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In Reply to: RE: Let It Be - 47 years late posted by 1973shovel on July 06, 2017 at 20:57:30
While we're on the subject- The LP "Let it Be- Naked" is a great improvement on the original Phil Spector production. It's a study on how vital production decisions shape the music.
I'm still no fan of The Long And Winding Road , but at least without Spector's fiddling, the song is tolerable on Naked, and sounds the way McCartney intended.
Too bad there's not a stripped down version of George's All Things Must Pass LP, but alas, Spector's Wall Of Mud is all we have.
"Suddenly, I'm not half the man I used to be. 'Cause now I'm an amputee" J. Lennon
Ha! Yes, the "Long and Winding Road" is almost tolerable now!
The addition of "Don't Let Me Down" raises the real estate and the new song order really improves things. I marvel at how bringing up a guitar part or a harmony drastically changes things.
Phil Spector produced the Lennon version of "The Plastic Ono Band" and that's a great, raw, stark production. I heard Ringo in an interview say Spector arrived late and the group had already formulated the sound.
And the Ramones record "End of the Century" ain't bad either... but that said, all the Spector-isms on "Let It Be- Naked" are thankfully- gone.
PS- I'd love to hear "The Art of Dying" stripped down. That Clapton guitar intro and break is one for the ages... and those dense horns muck the song up!
The only thing I can say in Spector's favor on "Let It Be" is "Across the Universe". I prefer the Spector production over the stripped 'Naked' version. Otherwise, I'm not a Phil Spector fan.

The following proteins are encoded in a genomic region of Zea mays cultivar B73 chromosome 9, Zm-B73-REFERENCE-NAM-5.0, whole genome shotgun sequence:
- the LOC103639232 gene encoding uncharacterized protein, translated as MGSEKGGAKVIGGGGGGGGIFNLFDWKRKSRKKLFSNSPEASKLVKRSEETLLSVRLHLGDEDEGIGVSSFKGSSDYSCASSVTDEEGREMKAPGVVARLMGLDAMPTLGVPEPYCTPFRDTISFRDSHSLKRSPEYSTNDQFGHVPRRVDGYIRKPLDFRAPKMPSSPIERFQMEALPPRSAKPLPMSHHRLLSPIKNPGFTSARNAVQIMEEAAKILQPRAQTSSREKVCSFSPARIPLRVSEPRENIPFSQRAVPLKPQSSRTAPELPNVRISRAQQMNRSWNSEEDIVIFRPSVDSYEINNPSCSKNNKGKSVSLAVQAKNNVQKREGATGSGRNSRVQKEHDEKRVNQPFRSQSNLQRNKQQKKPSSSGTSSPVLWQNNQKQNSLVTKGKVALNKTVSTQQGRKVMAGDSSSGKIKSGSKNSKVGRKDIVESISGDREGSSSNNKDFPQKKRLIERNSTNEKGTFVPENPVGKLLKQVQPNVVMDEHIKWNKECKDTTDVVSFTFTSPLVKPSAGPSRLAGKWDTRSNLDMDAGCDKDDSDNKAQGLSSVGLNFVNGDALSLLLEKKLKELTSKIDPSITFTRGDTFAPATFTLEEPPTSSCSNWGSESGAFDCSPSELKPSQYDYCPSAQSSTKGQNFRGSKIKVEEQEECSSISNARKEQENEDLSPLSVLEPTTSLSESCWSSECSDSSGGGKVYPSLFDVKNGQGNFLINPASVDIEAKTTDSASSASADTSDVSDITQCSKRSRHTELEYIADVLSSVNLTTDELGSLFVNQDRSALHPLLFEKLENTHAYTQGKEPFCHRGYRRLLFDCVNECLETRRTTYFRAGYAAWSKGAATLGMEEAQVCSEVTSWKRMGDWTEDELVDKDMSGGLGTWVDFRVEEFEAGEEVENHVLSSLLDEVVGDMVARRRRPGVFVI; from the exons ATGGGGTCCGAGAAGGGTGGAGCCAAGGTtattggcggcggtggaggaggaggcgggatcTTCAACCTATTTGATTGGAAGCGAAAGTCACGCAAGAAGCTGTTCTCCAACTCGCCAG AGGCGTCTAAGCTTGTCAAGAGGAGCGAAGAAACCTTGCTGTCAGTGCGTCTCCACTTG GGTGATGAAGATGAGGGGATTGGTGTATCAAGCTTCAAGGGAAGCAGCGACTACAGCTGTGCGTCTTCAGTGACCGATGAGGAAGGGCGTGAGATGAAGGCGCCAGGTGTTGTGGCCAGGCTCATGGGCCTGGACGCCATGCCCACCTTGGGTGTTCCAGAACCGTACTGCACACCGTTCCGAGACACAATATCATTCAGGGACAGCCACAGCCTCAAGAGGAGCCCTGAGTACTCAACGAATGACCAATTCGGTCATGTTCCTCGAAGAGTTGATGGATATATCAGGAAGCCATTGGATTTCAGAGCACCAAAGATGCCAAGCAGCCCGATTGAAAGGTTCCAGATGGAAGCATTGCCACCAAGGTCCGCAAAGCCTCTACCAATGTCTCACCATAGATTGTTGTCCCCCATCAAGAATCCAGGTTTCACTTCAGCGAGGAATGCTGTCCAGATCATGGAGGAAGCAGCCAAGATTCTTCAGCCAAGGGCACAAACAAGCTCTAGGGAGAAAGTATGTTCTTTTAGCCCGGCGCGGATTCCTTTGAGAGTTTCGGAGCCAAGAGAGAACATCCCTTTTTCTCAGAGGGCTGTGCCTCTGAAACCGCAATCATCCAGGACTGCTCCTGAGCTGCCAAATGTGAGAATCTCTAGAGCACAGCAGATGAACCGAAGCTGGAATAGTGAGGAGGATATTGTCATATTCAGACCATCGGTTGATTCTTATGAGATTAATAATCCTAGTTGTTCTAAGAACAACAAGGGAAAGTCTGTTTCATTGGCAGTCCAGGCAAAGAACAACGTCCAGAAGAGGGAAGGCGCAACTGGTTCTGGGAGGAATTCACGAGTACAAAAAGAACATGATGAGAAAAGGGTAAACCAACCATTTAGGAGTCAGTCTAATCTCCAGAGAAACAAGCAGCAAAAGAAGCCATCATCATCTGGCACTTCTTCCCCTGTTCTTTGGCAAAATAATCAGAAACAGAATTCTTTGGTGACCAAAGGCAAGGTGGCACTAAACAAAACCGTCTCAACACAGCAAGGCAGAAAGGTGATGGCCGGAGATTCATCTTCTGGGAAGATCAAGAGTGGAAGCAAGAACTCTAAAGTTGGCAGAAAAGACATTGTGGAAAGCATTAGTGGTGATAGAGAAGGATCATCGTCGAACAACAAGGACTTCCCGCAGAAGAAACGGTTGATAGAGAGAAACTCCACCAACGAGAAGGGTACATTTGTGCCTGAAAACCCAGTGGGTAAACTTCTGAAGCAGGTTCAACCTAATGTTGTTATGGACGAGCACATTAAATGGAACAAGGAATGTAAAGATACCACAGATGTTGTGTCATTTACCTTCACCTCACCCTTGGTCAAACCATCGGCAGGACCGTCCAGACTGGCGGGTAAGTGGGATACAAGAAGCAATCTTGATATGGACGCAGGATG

Got a used VHS copy of Letter "B" about 15 years ago. Packaging was professional, but content was apparently an over-the-air copy. Ostensibly a 90's-era Australian Broadcasting Corporation transmission. Neither audio nor video quality was sterling, which kind of adds to the aura of this lost treasure. ... If L.I.B. is officially released, it'll probably be after Sir Paul's passing. He comes across as condescending-n-controlling, whilst trying to portray himself as still just one of the lads. Which adds irony to his eventual decision to be the first to officially leave the Beatles. But he kept the band together long enough to craft several classiques amidst all that chaos. Wasn't all dour-n-sour, though. What a treat to see John-n-Yoko waltzing to Paul's piano playing. And George helping Ringo with an idea which would germinate into "Octopus' Garden" on their "Abbey Road" album. Plus their final rooftop concert. "A Hard Day's Night" displayed the ascendant Beatles, whilst "Let It Be" caught them amidst descent. Brothers will argue, after all!!! ... 73s para Sactown
...suggests an argument in progress.
I may have seen a TV broadcast of this a couple of decades back.
If I could sum this in a short sentence it might go like this: After Brian Epstein passed, the cohesion was lost.
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